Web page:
LGBTI rights activists in the United Kingdom are divided about the decision by UK Black Pride to exclude the Home Office from last weekend’s Pride celebrations because of the agency’s handing of LGBTI asylum seekers.
The decision came at a time when the Home Office was displaying a rainbow-hued version of its logo on Facebook and simultaneously moving toward deporting a gay Kenyan who plays for the Bristol Bisons rugby club.
The Home Office was accused of being hypocritical as more than 100,000 people signed a petition urging it to stop the deportation proceedings.
Pride organizers stated:
“In light of the Home Office’s and the National Crime Agency’s (NCA) continued discrimination against the communities we represent, and the work we and other organisations connected to us do in support of LGBTQ refugees and asylum seekers, the UK Black Pride board of directors has taken the decision to remove both the Home Office’s and the NCA’s stalls from our event on Sunday 7 July in Haggerston Park.
“When we approved their application to have a stall, we were under the impression the stall would be manned by the Home Office’s internal LGBTQ network, Spectrum.
“We feel a deep commitment to LGBTQ people of colour, wherever they work, and felt compelled to offer the network an opportunity to engage with the UK Black Pride community about the work they may be undertaking internally to address the Home Office’s discrimination against the communities we represent.
“We thought it would also be an opportunity for our community to respond directly to the NCA about the lack of representative data on crimes against people of colour in this country and to make clear the need for more robust interventions against hate crimes experienced by LGBTQ people of colour. We understand this is not the time nor place for this conversation.”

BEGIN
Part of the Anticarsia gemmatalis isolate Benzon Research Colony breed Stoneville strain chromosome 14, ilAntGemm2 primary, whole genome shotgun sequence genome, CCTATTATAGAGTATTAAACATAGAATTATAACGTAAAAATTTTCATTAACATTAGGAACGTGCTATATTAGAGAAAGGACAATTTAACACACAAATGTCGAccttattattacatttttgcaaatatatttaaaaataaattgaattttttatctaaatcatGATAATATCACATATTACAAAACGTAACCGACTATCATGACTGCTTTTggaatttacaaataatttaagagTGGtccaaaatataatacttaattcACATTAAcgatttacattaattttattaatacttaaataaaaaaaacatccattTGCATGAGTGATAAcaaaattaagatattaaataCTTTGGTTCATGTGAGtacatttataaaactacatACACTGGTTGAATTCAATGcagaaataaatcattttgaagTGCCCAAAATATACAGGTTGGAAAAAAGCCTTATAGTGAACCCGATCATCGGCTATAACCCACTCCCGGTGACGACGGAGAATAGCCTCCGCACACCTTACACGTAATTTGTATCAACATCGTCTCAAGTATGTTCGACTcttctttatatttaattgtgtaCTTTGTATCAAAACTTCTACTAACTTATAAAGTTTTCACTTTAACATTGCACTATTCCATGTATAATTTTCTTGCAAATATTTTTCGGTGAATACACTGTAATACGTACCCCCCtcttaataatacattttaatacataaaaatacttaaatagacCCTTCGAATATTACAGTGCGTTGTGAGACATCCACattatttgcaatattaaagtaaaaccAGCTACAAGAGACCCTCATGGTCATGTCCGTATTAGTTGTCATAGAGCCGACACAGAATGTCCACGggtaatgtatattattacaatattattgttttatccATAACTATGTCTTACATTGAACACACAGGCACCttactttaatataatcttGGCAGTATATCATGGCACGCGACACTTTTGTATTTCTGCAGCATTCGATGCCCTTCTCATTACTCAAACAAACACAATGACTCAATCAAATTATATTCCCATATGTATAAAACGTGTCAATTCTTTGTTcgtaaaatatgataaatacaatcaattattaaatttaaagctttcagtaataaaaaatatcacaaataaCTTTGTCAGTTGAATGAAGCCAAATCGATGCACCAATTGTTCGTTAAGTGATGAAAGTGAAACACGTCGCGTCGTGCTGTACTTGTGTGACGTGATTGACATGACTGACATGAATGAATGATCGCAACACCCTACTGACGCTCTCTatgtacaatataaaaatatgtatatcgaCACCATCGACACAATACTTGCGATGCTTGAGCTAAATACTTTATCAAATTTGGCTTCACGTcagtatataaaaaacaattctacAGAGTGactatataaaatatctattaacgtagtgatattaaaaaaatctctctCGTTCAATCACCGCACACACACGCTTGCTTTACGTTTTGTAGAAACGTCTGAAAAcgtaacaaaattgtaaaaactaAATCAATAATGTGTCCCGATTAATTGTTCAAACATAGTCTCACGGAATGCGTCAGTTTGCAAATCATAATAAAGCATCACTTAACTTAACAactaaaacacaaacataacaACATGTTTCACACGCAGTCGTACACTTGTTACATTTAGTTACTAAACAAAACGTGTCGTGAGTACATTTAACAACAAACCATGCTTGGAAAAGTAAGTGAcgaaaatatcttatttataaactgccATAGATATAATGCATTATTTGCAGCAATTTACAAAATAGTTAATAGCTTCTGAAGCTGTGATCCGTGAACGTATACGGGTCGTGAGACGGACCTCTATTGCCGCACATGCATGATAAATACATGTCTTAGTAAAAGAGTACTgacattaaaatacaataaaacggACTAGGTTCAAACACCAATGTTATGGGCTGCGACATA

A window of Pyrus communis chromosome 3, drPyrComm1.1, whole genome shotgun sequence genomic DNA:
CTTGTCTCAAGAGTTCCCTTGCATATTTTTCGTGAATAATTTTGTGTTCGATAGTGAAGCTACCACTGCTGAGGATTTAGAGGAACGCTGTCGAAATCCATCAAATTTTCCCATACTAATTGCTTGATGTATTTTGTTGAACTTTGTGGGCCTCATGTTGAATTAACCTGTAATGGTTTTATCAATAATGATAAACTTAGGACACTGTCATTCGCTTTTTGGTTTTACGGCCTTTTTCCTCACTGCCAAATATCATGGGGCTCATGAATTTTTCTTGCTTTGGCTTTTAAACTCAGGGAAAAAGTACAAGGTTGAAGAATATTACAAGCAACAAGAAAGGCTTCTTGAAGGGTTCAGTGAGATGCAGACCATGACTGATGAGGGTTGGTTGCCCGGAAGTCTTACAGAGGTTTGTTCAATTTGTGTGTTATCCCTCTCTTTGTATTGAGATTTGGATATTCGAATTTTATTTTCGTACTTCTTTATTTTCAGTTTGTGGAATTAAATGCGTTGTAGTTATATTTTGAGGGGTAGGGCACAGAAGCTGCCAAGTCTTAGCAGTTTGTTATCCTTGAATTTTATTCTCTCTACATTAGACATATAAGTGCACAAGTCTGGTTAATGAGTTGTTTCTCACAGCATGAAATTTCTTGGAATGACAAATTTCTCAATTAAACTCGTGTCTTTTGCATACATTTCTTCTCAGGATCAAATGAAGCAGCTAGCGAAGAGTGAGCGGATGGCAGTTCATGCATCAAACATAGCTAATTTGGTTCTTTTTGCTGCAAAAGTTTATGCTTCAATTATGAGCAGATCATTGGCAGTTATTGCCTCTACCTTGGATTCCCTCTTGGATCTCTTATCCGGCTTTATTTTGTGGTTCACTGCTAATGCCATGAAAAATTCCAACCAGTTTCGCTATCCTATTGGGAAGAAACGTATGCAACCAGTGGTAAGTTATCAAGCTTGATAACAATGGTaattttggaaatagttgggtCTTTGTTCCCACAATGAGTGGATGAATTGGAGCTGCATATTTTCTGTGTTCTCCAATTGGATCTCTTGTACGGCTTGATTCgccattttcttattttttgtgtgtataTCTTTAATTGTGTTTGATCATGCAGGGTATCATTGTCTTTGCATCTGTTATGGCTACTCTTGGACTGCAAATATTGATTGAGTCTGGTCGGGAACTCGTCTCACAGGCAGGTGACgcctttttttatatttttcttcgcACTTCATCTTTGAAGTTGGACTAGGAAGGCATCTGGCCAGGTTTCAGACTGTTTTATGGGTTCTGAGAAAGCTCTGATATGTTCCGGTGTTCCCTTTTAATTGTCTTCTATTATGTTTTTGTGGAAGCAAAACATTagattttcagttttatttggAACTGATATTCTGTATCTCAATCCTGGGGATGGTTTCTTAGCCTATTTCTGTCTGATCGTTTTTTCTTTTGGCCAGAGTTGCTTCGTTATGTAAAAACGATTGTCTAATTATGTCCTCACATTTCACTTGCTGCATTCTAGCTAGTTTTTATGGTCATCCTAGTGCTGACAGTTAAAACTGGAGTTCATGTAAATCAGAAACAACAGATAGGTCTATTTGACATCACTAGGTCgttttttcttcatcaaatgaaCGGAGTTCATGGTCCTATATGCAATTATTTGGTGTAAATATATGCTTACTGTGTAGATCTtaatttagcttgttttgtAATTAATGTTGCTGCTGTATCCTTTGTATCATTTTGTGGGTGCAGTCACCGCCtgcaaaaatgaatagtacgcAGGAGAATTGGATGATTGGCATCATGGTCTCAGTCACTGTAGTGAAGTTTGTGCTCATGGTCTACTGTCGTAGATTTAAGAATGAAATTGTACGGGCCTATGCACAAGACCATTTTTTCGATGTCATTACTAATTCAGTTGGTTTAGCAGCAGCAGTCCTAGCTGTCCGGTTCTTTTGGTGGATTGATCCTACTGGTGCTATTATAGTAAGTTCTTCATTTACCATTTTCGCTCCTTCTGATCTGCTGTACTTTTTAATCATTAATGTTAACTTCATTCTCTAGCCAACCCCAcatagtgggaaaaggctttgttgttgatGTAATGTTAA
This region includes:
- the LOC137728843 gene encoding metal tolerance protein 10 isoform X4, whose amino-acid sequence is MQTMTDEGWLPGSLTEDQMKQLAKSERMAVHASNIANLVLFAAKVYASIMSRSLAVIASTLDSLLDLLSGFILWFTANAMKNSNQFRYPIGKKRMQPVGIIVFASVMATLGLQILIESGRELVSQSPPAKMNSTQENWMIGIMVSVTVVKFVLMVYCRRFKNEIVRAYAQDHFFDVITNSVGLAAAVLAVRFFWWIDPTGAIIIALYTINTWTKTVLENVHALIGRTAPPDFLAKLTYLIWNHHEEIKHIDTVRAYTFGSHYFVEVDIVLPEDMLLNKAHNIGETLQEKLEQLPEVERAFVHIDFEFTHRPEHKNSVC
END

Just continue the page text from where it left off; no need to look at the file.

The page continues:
“As much as I don’t agree with some LGBTI asylum decisions from the Home Office, however I agree that they have to reach and engage with the LGBTI community, especially the BAME [Black, Asians and Minority Ethnic] community, because it seems there is a lot they don’t understand.
They need to see that BAME LGBTI people do actually exist and UK Black Pride could have offered that opportunity. They need to see us in real life not in their stereotypical asylum interviews.
However, I do understand why some people feel the need to exclude them, but engaging with them or opening the door for them to our community might have given us a leverage to express and engage.
As much as we might feel bad about them but sadly LGBTI asylum seekers have to go through them in order to stay, hence a need to engage and tolerate them outside the Home Office premises.
Therefore, I would prefer to see their stall on UK Black Pride, because I do have a lot of questions to ask them.”
- Requiring asylum-seekers to prove that they are LGBTQI+, which is “something nobody is required to do at any other time or in any other space.”
- Detaining asylum-seekers and forcing them to prepare their asylum claims while in detention.
- Wrongly interpreting LGBTQI+ asylum-seekers’ “shame and embarrassment when they were in the interview room as lying.”
- Disregarding evidence of asylum-seekers’ sexual orientation such as photographs, relationships and dating app usage.
- Putting LGBTQI+ detainees at “high risk of homophobic, biphobic and transphobic harassment inside detention centres.”
- Campaigners accuse Home Office of hypocrisy on LGBT rights (July 2019, Left Foot Forward)
- The UK must stop persecuting people who seek asylum based on sexuality (July 2019, The Guardian)
- UK Black Pride removes Home Office stall at event after ‘error in judgement’ (July 2019, The Independent)
- ‘Hypocritical’ Home Office adopts Pride flag while deporting gay man (July 2019, The Independent)